North Texas Students Get Firsthand Experience As Emergency Responders

Some students in North Texas received firsthand experience in the medical world for free. With a shortage of healthcare professionals in Texas, state leaders hope this will help the drought.

Video Transcript

- Some students in North Texas are receiving first-hand experience in the medical field for free. And as our Rachael O'Neil explains, with a shortage of health care professionals in Texas, state leaders hope that this program will help the drought.

XAVIER JUAREZ-JACINTO: It was breathtaking, just because I got to do something nobody else gets to do. Like, so few people get to do this. And getting to do it at this age was one of the most amazing things of my life.

RACHAEL O'NEIL: Javier Jacinto is talking about helping deliver a baby last month. He's a part of Northwest ISD's one-year EMT program. The course also teaches students how to perform CPR, deliver oxygen and properly bandage wounds.

GREG ROARK: And we're doing so to give kids a competitive advantage in the marketplace. And when they get out of here, they'll be able to earn their EMT B-certification, which allows them to work in a hospital setting immediately.

RACHAEL O'NEIL: They can also go the military or paramedic route. If the district didn't cover these fees, a course like this would cost between $1,500 to $2,000. This year 40 students took advantage of the opportunity. They say this experience was vital to their futures.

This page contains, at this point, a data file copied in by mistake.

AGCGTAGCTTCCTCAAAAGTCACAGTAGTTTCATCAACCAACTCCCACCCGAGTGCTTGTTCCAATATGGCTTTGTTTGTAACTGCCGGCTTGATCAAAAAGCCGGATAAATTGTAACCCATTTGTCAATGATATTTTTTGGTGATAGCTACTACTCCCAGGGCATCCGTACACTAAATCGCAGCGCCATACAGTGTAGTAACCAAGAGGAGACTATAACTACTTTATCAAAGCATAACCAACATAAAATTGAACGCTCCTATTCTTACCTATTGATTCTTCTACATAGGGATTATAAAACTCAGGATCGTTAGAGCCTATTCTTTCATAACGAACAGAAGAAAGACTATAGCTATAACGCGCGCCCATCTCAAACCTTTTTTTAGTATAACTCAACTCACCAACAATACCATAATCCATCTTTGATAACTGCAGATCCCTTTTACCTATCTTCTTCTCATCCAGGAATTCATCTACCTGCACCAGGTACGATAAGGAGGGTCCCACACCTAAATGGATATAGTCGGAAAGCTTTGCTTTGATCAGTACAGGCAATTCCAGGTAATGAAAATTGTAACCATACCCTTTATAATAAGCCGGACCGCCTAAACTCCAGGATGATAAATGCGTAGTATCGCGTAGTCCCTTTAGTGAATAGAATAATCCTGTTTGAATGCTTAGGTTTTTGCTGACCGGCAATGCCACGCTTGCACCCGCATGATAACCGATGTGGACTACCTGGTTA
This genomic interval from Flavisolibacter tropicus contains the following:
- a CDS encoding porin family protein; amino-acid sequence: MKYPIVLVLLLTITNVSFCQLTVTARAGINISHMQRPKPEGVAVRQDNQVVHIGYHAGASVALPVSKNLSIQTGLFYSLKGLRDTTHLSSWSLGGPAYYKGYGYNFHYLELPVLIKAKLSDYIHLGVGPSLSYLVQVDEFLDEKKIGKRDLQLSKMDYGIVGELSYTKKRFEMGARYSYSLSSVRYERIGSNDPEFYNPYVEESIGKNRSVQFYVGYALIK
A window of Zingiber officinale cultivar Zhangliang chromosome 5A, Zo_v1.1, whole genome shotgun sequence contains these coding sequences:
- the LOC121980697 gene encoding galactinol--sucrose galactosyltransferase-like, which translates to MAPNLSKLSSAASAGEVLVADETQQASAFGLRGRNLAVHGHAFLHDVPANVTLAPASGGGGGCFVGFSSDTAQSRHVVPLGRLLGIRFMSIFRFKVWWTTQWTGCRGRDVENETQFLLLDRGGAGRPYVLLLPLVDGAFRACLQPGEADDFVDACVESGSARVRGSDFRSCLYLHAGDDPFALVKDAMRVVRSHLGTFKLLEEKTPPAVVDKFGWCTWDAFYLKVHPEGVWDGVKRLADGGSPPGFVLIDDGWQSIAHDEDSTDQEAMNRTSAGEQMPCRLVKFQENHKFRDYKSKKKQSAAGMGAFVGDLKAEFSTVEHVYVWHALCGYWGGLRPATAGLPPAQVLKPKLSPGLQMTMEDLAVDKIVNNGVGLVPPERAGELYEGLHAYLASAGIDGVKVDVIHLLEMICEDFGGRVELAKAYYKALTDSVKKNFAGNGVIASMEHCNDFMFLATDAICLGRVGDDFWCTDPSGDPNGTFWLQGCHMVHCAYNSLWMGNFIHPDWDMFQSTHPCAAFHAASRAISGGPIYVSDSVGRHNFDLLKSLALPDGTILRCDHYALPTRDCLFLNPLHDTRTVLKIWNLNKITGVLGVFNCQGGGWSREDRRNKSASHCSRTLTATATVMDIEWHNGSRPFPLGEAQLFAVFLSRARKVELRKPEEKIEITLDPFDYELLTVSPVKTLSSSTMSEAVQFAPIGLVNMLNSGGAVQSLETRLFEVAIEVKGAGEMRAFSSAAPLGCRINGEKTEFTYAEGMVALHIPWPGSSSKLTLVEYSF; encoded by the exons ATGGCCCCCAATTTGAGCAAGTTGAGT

ARIANA BANKS: They made sure that I knew I wanted to do something in the medical field and I had a passion for it.

- They showed me that I'm capable of doing this line of work.

- Getting the hands-on experience and getting to interact with other medical professionals.

RACHAEL O'NEIL: Each student is required to complete 168 hours of coursework, including 48 hours of riding in an ambulance with paramedics. Roark says, their level of dedication has the potential of saving many lives.

GREG ROARK: They're going to make medicine better in the future because of what they've already learned. They're going to have a foot in the door already, and they are going to be some of the best medical professionals.

RACHAEL O'NEIL: Northwest ISD campuses plan to have at least 75 students in their EMT program next year In Trophy Club, Rachael O'Neil, CBS 11 News.